[GE users] Failed receiving gdi request

Kogan, Felix Felix-Kogan at deshaw.com
Thu Aug 31 15:01:49 BST 2006

Thanks for the prompt and detailed answer, Andreas. I hope the fixes for
the bugs you mentioned will arrive soon.

A note regarding the possible fix for the failed gdi request problem:
I've noticed that static threshold are rarely a satisfactory solution.
They inevitably end up just throttling the system without real need. In
our case, where would I set the threshold? At 200 messages in the queue?
At 600? It would require an extensive research, turning on profiling and
other such interesting but time-consuming efforts. And everything would
need to be done again if, for example, hardware or software platform
qmaster runs on changed.

I think the algorithm should be subtler than that. I think it should
analyze the average time of request processing (they are FIFO, I
assume?) and start reporting overloading errors when that time grows to,
say, 0.75 of the shortest known timeout (I assume qmaster would know all
timeouts set up). In such case everything will be resolved



-----Original Message-----
From: Andreas.Haas at Sun.COM [mailto:Andreas.Haas at Sun.COM] 
Sent: Thursday, August 31, 2006 8:16 AM
To: users at gridengine.sunsource.net
Subject: RE: [GE users] Failed receiving gdi request

Hi Felix,

On Wed, 30 Aug 2006, Kogan, Felix wrote:

> What I would really like to know: does receiving this error message
> ("failed receiving gdi request") _always_ mean that the requested
> (job submission, qmod action, qstat request) didn't go through? Is a
> situation when the job has actually been submitted by qsub (i.e.
> in the pending queue), but qsub reported gdi request error, possible?

It is possible. The "failed receiving gdi request" message 
always means the client did wait for a reply on a request that
was accepted by qmaster, but the reply wasn't delivered within a 
timeout of 10 minutes or so.

> it is not possible, a reasonable workaround would be to retry the
> requests (e.g. qsub command execution) until succeeded. If it is
> possible, the retrying approach wouldn't work, as we inevitably will
> up with duplicate submissions.

It is true, that this problem exists.

The problem is that overloaded qmasters can never entirely be ruled 
out. That means it is necessary to improve behaviour of Grid 
Engine in such situations. In the concrete case you describe
above the improvment would be that qsub(1) doesn't fail somehow,
but instead returns an error indication telling you that qmaster 
is overloaded and submission failed for that reason. I believe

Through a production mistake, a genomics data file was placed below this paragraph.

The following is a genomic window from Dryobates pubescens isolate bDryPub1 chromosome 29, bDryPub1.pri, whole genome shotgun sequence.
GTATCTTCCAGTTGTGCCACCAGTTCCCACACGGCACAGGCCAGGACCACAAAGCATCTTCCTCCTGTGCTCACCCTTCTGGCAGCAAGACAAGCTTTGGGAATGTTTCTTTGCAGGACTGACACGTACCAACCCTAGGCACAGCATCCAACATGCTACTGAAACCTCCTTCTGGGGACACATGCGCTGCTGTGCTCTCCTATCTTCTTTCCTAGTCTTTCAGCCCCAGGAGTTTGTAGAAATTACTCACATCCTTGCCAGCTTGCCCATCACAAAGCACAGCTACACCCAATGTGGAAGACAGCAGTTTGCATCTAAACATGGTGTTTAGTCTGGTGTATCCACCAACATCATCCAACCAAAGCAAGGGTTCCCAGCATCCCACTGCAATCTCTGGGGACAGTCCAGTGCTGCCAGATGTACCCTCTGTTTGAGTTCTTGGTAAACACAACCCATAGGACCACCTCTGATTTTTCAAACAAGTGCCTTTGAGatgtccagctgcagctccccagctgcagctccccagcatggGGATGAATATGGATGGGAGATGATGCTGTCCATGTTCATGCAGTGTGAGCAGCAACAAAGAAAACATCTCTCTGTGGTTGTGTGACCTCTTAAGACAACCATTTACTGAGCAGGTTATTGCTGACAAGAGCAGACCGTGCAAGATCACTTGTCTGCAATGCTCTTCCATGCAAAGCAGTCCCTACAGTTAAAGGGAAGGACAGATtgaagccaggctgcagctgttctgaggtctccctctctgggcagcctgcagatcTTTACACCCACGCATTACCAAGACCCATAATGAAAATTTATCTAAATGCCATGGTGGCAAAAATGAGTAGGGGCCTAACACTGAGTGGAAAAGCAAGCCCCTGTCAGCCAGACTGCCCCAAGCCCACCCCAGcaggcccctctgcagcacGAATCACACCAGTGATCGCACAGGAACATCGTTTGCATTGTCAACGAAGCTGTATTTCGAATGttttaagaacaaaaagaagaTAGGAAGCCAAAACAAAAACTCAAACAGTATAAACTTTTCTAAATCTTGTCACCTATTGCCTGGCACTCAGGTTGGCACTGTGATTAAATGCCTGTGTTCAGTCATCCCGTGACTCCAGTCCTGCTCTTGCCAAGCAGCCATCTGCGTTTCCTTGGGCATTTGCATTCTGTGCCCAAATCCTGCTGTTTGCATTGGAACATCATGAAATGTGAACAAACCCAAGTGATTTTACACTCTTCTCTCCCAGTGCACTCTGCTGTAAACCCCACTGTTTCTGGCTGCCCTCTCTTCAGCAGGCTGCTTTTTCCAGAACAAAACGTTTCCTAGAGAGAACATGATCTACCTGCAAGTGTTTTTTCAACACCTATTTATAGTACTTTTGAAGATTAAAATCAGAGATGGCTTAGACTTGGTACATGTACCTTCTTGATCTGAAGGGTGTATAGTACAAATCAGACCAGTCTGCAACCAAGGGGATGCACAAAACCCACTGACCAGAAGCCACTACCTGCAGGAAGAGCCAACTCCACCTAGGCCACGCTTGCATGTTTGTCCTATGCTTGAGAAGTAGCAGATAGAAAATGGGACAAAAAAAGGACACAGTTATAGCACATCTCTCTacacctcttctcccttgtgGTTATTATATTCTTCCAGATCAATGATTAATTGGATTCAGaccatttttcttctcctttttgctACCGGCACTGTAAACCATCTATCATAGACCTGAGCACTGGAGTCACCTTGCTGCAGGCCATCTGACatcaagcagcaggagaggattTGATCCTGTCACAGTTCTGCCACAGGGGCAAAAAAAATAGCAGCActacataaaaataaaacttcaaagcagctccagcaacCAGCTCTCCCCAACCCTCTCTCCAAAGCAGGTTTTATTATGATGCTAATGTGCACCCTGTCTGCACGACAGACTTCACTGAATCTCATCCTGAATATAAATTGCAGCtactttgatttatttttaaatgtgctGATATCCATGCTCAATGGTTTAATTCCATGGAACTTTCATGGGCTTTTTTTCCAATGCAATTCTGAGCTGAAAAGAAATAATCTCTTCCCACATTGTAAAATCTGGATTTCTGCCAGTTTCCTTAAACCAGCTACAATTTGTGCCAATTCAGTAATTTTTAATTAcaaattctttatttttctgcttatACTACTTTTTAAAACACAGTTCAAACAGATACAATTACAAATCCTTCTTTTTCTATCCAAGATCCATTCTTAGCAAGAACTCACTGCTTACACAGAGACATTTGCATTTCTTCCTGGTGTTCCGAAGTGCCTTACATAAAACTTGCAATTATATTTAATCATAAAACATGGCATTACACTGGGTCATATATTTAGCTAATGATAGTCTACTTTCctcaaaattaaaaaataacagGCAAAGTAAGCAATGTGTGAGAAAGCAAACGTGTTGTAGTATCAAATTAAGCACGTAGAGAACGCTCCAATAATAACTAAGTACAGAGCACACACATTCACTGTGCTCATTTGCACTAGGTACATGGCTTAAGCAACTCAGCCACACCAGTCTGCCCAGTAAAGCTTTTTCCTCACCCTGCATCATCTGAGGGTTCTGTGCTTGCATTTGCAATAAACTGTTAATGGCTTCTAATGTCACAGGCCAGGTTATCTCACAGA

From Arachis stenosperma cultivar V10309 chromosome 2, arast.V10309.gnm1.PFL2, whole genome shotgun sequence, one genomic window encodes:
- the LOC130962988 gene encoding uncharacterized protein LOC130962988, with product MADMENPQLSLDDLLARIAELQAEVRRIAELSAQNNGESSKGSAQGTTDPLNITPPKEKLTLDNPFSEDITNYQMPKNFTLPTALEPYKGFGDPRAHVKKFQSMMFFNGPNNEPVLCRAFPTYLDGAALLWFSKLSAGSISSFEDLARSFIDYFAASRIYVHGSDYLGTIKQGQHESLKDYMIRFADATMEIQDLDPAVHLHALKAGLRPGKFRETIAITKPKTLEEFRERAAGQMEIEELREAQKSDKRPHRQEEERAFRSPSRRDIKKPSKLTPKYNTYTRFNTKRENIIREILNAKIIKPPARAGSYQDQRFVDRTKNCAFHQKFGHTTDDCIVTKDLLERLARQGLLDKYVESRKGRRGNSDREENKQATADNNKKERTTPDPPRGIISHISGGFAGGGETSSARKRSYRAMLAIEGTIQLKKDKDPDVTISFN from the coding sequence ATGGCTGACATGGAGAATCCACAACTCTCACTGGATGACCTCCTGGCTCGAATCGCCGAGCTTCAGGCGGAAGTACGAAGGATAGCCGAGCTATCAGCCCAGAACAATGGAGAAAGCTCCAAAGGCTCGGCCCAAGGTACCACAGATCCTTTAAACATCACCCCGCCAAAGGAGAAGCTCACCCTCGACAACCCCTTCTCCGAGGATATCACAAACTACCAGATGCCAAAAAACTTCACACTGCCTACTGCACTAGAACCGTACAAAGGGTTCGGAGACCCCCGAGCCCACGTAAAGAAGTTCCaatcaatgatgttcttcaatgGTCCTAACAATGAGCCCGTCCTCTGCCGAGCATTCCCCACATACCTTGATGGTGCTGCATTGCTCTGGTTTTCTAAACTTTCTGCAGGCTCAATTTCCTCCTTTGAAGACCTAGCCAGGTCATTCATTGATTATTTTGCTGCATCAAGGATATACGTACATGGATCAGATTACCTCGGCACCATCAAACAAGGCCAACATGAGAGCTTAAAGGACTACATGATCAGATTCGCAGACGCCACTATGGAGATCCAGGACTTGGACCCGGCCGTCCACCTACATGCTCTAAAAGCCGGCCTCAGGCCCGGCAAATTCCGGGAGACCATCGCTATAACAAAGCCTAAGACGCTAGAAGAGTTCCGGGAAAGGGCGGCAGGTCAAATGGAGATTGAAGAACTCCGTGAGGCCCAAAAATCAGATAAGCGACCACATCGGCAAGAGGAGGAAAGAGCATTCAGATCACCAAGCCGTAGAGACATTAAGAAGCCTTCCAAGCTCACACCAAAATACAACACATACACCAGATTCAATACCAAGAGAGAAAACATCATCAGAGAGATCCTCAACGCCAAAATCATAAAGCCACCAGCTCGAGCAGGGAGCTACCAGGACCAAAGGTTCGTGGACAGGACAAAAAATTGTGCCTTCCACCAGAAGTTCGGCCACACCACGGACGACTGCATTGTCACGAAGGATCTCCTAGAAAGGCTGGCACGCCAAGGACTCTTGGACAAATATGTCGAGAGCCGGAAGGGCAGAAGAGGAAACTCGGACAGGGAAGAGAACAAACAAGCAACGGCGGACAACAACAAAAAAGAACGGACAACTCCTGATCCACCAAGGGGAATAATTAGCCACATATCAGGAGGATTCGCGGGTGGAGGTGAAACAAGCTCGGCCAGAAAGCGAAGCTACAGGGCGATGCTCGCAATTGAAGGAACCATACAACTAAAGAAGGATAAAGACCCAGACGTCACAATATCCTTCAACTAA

this could be achieved by enhancing qmaster in a way that incoming
requests are not accepted anymore when a certain threshold of 
pending messages in read buffer is exceeded. If the client would
then get a notification about the rejected request this would be
the situation where error code 25 would be returned by qsub(1), 
very much as in cases when sge_conf(5) max_jobs limit is reached.

> I've run some profiling on our SGE installation (v6 update 8) that
> produced gdi request errors recently. It appears that these errors
> always correspond in time to very long scheduler runs (normal - about
> seconds, long - about 60 seconds). How is successful submission
> to a successful scheduling? I thought these are two quite independent
> processes. Or does it mean that qmaster machine was just overloaded at
> that time? It is strange - we have quite peppy dual Opteron-based
> Solaris 10 machines running as dedicated qmasters and I have never
> them particularly loaded...

I agree with you: Actually long scheduling times and GDI request 
errors shouldn't be related, but unfortunately it would take me 
much more time to really understand your concrete case. Yet if GDI 
request errors really are an outcome of overly long scheduing 
times it is good possible that you encounter a deciding improvment 
when you use 6.0u9 as it will bring fixes for


OTOH if you wish to trace into this I recommend that you meanwhile 
use qping -dump:

    # qping -dump gridware $SGE_QMASTER_PORT qmaster 1
    open connection to "es-ergb01-01/qmaster/1" ... no error happened
               time|local                 |d.|remote
|format|ack type|               msg tag|msg id|msg
    rid|msg len|       msg time|   msg ltime|con count|
|   crm|     nak|                     0|     0|
    0|    235|14:07:03.632327|00:00.000000|       10|
|   bin|     nak|    TAG_REPORT_REQUEST| 33937|
    0|    197|14:07:04.001558|00:00.000174|       10|
|   bin|     nak|       TAG_ACK_REQUEST|  9088|
    0|     20|14:07:04.003202|00:00.000011|       10|
|   bin|     nak|       TAG_GDI_REQUEST|  9089|
    0|    309|14:07:04.012558|00:00.000019|       10|
|   bin|     nak|       TAG_GDI_REQUEST| 33938|
    9089|    107|14:07:04.013045|00:00.000103|       10|
|   bin|     ack|       TAG_GDI_REQUEST|  9090|
    0|    801|14:07:04.014025|00:00.000007|       10|
|    am|     nak|                     0| 33939|
    0|     38|14:07:04.014059|00:00.000118|       10|
|   bin|     nak|       TAG_GDI_REQUEST| 33940|
    9090|    205|14:07:04.014489|00:00.000160|       10|
|   bin|     nak|    TAG_REPORT_REQUEST| 33941|
    0|    197|14:07:05.001347|00:00.000192|       10|

it allows you to track all incoming/outgoing messages of qmaster.

If you can reproduce your error condition qping -dump would allow
you to figure out, what component (client/execd/schedd??) is actually
sending so many requests to qmaster in the phase where read messages
grow so rapid.


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